Women, Men, Science, and Communication

Karen Allendoerfer ravena at cco.caltech.edu
Fri Mar 29 01:48:29 EST 1996


In article <315994A0.59B2 at trail.com>,
Eric Fairfield  <fairfiel at trail.com> wrote:
>This question will either generate a lot of agreement or a lot of controversy.

I'm on the "agreement" side :)
>
>My daughter, seventh grade and 11 years old, is very good at science.  Like a number of talented 
>kids, she is actually very good at many things.

I don't have kids, but thinking back to when I was in school, that certainly
seemed to be true, both of myself and of other kids I knew in my "advanced"
classes.  Usually those of us who took AP Biology also took AP English,
AP Calculus, and AP American History (for those not familiar with US high
schools, "AP" stands for "advanced placement" and students in these classes
take standardized exams that can lead to college credit at some schools).  
>  
>I have tried to analyze the many men and women that I have had as mentors, colleagues, and 
>workers.  I find, to my surprise, that while there are some differences between men and women the 
>majority of the variation seems to be between individuals (different people are interested in 
>different things) and in the mentors that these individuals have had.

This has been true for me in my experience as well.  I've worked for and
with both men and women, and the personality of the person makes more
difference in how I will get along with him/her than the gender.  
I also haven't seen huge differences between the way individual men and
individual women do science, based on gender.  I've seen both men and women
be creative, be inspired, be arrogant, be competitive, be "nurturing," be
enthusiastic, be confident, be insecure, be good speakers and bad speakers,
good writers and bad writers, good managers and bad managers.

All that being said concerning individuals, where I notice a difference is
when people get together in groups of 3 or more.  Groups of boys/men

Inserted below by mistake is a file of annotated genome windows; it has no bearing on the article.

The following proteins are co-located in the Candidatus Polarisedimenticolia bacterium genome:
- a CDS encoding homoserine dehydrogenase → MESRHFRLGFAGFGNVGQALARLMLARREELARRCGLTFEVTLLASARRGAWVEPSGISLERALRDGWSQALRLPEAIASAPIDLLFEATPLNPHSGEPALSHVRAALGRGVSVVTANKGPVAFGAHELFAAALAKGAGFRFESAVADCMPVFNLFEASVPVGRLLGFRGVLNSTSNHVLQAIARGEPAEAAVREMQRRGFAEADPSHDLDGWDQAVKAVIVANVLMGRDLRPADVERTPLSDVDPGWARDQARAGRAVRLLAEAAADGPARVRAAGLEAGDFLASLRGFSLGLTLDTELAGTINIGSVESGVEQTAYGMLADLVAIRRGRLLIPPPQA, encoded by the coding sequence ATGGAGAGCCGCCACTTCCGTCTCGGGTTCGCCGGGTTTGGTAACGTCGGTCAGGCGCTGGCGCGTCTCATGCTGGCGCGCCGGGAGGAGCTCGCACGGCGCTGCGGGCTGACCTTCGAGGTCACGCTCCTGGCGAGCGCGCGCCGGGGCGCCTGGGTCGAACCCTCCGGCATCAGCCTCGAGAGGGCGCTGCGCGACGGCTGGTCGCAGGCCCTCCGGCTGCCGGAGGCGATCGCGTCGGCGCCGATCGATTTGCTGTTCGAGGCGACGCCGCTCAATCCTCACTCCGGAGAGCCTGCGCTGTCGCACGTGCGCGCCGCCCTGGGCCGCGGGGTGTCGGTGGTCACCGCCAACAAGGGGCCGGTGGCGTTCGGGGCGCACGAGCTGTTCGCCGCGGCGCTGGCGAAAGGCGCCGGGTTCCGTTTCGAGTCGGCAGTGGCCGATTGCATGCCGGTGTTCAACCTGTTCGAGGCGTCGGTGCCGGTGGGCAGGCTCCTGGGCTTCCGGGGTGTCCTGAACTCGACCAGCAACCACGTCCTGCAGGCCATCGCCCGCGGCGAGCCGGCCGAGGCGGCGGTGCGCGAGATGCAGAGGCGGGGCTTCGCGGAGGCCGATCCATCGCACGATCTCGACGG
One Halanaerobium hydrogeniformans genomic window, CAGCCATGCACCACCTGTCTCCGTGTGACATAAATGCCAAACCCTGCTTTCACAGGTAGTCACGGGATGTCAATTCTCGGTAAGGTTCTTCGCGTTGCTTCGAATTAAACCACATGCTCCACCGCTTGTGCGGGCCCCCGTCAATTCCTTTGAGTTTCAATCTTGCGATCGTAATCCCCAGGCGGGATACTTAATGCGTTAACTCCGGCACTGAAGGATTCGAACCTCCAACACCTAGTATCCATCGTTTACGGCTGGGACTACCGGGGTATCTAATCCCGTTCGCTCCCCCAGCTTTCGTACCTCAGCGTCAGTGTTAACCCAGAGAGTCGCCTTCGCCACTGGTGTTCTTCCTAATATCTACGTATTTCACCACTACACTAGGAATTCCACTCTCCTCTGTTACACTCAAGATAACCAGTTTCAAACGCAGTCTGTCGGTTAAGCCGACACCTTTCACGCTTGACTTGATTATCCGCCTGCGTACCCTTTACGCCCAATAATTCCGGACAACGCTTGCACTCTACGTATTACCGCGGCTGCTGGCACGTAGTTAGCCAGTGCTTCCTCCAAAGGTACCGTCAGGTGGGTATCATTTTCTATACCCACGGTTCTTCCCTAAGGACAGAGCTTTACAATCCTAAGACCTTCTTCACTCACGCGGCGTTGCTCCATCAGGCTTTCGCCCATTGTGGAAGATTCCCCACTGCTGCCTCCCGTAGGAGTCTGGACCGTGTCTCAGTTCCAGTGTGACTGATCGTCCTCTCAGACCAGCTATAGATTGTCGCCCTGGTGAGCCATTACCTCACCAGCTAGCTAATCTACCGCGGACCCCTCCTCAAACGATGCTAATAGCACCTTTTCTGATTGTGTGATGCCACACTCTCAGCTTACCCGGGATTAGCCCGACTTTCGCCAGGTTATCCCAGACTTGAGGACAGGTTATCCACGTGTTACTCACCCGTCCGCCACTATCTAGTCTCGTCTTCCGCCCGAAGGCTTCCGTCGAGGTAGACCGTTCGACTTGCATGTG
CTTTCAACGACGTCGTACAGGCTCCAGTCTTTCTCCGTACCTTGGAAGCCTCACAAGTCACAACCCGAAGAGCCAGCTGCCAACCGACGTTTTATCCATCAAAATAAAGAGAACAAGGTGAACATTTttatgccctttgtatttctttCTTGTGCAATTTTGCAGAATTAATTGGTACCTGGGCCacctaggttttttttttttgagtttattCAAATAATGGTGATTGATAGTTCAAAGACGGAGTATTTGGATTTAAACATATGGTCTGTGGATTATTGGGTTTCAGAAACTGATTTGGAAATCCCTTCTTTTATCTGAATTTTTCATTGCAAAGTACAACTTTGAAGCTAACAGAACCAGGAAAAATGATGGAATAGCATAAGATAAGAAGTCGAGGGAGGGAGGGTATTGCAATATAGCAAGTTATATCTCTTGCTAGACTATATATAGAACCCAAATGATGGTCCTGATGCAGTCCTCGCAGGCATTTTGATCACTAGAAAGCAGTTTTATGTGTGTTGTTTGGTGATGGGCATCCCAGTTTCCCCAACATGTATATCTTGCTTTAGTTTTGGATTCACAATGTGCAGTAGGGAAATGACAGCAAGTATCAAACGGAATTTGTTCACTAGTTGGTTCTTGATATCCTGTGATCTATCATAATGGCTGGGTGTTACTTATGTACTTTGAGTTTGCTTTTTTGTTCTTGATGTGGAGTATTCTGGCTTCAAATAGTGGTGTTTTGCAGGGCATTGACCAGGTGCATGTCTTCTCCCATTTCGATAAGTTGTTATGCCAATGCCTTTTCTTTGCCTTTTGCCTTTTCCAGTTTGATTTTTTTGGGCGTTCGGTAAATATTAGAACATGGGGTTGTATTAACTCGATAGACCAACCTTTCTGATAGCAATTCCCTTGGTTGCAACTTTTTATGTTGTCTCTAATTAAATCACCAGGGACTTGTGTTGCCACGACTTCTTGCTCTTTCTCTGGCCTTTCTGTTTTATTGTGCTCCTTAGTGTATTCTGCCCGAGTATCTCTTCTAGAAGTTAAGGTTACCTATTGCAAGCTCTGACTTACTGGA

seem to behave differently than groups of girls/women, who behave differently
from mixed groups, even in science.  Sometimes I find that
individual men and women who behave in non-stereotypical ways when they are
alone or with just me change when they are in groups.  I notice it most
with men who I consider good friends when I interact with them one on one
who then, when they get in groups of other men, start to take on some
characteristics that I associate with competitive one-upmanship.  For
example, I find it much easier to discuss a paper or a controversial 
theory with a man one-on-one, than with the same man in a group of other
men.

I'm not saying that there might not be a corresponding change in behavior
for women; I think I'm just sensitized to noticing it in men, because I've
been in the situation of 1. having good male friends, and 2. being the only
woman in a group of men.

>I used to assume that men and women were very different but my experience says that the 
>differences between sexes are smaller than I expected while the differences between individuals 
>are larger than I expected.

What do you think about the differences between groups of 3 or more men vs.
3 or more women vs. mixed groups? 

>
>I am trying to do as well as I can with my daughter.  I often feel that I am making it up as we 
>go along and that the most important and hardest part of this is to maintain clear, understood 
>communication between us.  Clear communication between people is surprisingly difficult.
>
>I would appreciate any comments or suggestions.

I think it's great that you are being supportive of your daughter and 
keeping communication open.  I also think it's great that you treat her as
an individual first who happens to have particular talents that belong to
her, and not as a member of the female gender first.  She probably get
enough pressure to behave in female-stereotyped ways from the rest of 
the culture.

Karen





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